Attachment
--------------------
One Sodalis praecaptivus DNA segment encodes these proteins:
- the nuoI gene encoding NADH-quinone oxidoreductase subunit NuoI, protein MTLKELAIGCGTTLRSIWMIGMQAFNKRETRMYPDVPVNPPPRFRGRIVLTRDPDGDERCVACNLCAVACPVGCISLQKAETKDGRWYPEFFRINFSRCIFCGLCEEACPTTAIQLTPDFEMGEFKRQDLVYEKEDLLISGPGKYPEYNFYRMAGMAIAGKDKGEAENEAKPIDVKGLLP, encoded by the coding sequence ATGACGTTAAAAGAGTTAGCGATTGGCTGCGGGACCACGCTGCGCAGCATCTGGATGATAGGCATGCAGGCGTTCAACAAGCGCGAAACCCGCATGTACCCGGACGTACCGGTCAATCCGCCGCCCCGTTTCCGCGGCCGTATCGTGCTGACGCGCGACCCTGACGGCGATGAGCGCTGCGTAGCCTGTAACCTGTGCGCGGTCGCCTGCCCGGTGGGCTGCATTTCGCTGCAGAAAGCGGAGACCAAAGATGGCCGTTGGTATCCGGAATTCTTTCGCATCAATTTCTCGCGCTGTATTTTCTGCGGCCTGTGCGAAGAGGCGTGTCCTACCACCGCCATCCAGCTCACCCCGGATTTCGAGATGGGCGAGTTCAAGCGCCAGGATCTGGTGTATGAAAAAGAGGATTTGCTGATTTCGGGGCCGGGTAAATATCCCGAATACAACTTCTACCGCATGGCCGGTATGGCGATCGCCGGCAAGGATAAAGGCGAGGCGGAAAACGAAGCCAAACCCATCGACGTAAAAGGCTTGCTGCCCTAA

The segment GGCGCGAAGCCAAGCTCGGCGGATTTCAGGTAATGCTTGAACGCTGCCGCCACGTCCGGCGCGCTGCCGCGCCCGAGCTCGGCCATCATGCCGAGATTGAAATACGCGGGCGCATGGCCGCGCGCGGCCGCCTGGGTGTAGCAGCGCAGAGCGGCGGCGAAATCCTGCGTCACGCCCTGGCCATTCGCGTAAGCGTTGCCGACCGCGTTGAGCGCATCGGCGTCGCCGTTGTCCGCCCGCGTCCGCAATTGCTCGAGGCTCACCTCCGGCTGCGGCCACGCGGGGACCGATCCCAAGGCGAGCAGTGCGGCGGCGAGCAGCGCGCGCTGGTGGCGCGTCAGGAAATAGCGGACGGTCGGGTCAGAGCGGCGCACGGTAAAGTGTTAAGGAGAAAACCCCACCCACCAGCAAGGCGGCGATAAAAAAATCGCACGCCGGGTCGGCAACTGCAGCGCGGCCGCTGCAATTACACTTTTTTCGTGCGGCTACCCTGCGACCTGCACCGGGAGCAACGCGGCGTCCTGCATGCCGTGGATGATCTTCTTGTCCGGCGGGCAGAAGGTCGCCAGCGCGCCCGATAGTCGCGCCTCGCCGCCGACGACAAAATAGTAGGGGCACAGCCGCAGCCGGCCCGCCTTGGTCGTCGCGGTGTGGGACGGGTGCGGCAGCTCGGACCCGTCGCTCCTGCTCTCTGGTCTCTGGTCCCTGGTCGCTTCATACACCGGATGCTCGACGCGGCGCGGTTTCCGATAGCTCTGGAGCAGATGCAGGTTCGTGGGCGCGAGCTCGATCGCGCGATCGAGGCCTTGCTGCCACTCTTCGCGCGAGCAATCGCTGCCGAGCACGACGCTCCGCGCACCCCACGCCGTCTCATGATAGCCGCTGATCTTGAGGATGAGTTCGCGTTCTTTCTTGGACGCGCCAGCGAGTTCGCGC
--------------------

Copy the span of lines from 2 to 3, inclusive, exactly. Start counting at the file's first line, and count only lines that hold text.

- the nuoI gene encoding NADH-quinone oxidoreductase subunit NuoI, protein MTLKELAIGCGTTLRSIWMIGMQAFNKRETRMYPDVPVNPPPRFRGRIVLTRDPDGDERCVACNLCAVACPVGCISLQKAETKDGRWYPEFFRINFSRCIFCGLCEEACPTTAIQLTPDFEMGEFKRQDLVYEKEDLLISGPGKYPEYNFYRMAGMAIAGKDKGEAENEAKPIDVKGLLP, encoded by the coding sequence ATGACGTTAAAAGAGTTAGCGATTGGCTGCGGGACCACGCTGCGCAGCATCTGGATGATAGGCATGCAGGCGTTCAACAAGCGCGAAACCCGCATGTACCCGGACGTACCGGTCAATCCGCCGCCCCGTTTCCGCGGCCGTATCGTGCTGACGCGCGACCCTGACGGCGATGAGCGCTGCGTAGCCTGTAACCTGTGCGCGGTCGCCTGCCCGGTGGGCTGCATTTCGCTGCAGAAAGCGGAGACCAAAGATGGCCGTTGGTATCCGGAATTCTTTCGCATCAATTTCTCGCGCTGTATTTTCTGCGGCCTGTGCGAAGAGGCGTGTCCTACCACCGCCATCCAGCTCACCCCGGATTTCGAGATGGGCGAGTTCAAGCGCCAGGATCTGGTGTATGAAAAAGAGGATTTGCTGATTTCGGGGCCGGGTAAATATCCCGAATACAACTTCTACCGCATGGCCGGTATGGCGATCGCCGGCAAGGATAAAGGCGAGGCGGAAAACGAAGCCAAACCCATCGACGTAAAAGGCTTGCTGCCCTAA

The segment GGCGCGAAGCCAAGCTCGGCGGATTTCAGGTAATGCTTGAACGCTGCCGCCACGTCCGGCGCGCTGCCGCGCCCGAGCTCGGCCATCATGCCGAGATTGAAATACGCGGGCGCATGGCCGCGCGCGGCCGCCTGGGTGTAGCAGCGCAGAGCGGCGGCGAAATCCTGCGTCACGCCCTGGCCATTCGCGTAAGCGTTGCCGACCGCGTTGAGCGCATCGGCGTCGCCGTTGTCCGCCCGCGTCCGCAATTGCTCGAGGCTCACCTCCGGCTGCGGCCACGCGGGGACCGATCCCAAGGCGAGCAGTGCGGCGGCGAGCAGCGCGCGCTGGTGGCGCGTCAGGAAATAGCGGACGGTCGGGTCAGAGCGGCGCACGGTAAAGTGTTAAGGAGAAAACCCCACCCACCAGCAAGGCGGCGATAAAAAAATCGCACGCCGGGTCGGCAACTGCAGCGCGGCCGCTGCAATTACACTTTTTTCGTGCGGCTACCCTGCGACCTGCACCGGGAGCAACGCGGCGTCCTGCATGCCGTGGATGATCTTCTTGTCCGGCGGGCAGAAGGTCGCCAGCGCGCCCGATAGTCGCGCCTCGCCGCCGACGACAAAATAGTAGGGGCACAGCCGCAGCCGGCCCGCCTTGGTCGTCGCGGTGTGGGACGGGTGCGGCAGCTCGGACCCGTCGCTCCTGCTCTCTGGTCTCTGGTCCCTGGTCGCTTCATACACCGGATGCTCGACGCGGCGCGGTTTCCGATAGCTCTGGAGCAGATGCAGGTTCGTGGGCGCGAGCTCGATCGCGCGATCGAGGCCTTGCTGCCACTCTTCGCGCGAGCAATCGCTGCCGAGCACGACGCTCCGCGCACCCCACGCCGTCTCATGATAGCCGCTGATCTTGAGGATGAGTTCGCGTTCTTTCTTGGACGCGCCAGCGAGTTCGCGC